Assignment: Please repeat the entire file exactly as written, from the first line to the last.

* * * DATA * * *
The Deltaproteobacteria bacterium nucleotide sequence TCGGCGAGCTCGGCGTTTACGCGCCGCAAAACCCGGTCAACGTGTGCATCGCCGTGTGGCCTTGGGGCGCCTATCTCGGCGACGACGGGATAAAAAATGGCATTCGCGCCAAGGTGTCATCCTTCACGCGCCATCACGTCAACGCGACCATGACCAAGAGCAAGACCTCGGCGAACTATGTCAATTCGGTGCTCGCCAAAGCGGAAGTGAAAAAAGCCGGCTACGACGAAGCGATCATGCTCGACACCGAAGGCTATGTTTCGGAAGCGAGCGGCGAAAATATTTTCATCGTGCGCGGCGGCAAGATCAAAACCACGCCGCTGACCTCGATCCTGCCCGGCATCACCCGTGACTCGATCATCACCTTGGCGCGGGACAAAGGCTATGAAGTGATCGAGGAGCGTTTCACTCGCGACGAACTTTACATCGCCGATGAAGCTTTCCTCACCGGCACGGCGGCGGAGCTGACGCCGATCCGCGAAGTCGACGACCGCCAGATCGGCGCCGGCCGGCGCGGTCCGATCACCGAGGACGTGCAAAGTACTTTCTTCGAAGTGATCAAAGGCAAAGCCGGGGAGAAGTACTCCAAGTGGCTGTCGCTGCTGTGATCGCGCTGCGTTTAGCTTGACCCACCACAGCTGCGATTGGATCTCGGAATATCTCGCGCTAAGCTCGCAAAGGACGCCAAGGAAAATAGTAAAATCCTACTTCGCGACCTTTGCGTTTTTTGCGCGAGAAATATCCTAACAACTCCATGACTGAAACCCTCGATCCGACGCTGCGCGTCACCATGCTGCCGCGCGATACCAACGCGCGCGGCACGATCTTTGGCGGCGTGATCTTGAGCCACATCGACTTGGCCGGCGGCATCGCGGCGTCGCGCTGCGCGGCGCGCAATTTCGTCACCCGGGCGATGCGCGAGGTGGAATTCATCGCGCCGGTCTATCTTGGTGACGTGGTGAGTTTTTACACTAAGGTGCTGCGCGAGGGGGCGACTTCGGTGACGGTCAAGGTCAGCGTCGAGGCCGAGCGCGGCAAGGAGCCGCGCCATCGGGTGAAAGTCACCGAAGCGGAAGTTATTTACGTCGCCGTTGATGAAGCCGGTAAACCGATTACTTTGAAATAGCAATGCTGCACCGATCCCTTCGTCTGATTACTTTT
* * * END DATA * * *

The Deltaproteobacteria bacterium nucleotide sequence TCGGCGAGCTCGGCGTTTACGCGCCGCAAAACCCGGTCAACGTGTGCATCGCCGTGTGGCCTTGGGGCGCCTATCTCGGCGACGACGGGATAAAAAATGGCATTCGCGCCAAGGTGTCATCCTTCACGCGCCATCACGTCAACGCGACCATGACCAAGAGCAAGACCTCGGCGAACTATGTCAATTCGGTGCTCGCCAAAGCGGAAGTGAAAAAAGCCGGCTACGACGAAGCGATCATGCTCGACACCGAAGGCTATGTTTCGGAAGCGAGCGGCGAAAATATTTTCATCGTGCGCGGCGGCAAGATCAAAACCACGCCGCTGACCTCGATCCTGCCCGGCATCACCCGTGACTCGATCATCACCTTGGCGCGGGACAAAGGCTATGAAGTGATCGAGGAGCGTTTCACTCGCGACGAACTTTACATCGCCGATGAAGCTTTCCTCACCGGCACGGCGGCGGAGCTGACGCCGATCCGCGAAGTCGACGACCGCCAGATCGGCGCCGGCCGGCGCGGTCCGATCACCGAGGACGTGCAAAGTACTTTCTTCGAAGTGATCAAAGGCAAAGCCGGGGAGAAGTACTCCAAGTGGCTGTCGCTGCTGTGATCGCGCTGCGTTTAGCTTGACCCACCACAGCTGCGATTGGATCTCGGAATATCTCGCGCTAAGCTCGCAAAGGACGCCAAGGAAAATAGTAAAATCCTACTTCGCGACCTTTGCGTTTTTTGCGCGAGAAATATCCTAACAACTCCATGACTGAAACCCTCGATCCGACGCTGCGCGTCACCATGCTGCCGCGCGATACCAACGCGCGCGGCACGATCTTTGGCGGCGTGATCTTGAGCCACATCGACTTGGCCGGCGGCATCGCGGCGTCGCGCTGCGCGGCGCGCAATTTCGTCACCCGGGCGATGCGCGAGGTGGAATTCATCGCGCCGGTCTATCTTGGTGACGTGGTGAGTTTTTACACTAAGGTGCTGCGCGAGGGGGCGACTTCGGTGACGGTCAAGGTCAGCGTCGAGGCCGAGCGCGGCAAGGAGCCGCGCCATCGGGTGAAAGTCACCGAAGCGGAAGTTATTTACGTCGCCGTTGATGAAGCCGGTAAACCGATTACTTTGAAATAGCAATGCTGCACCGATCCCTTCGTCTGATTACTTTT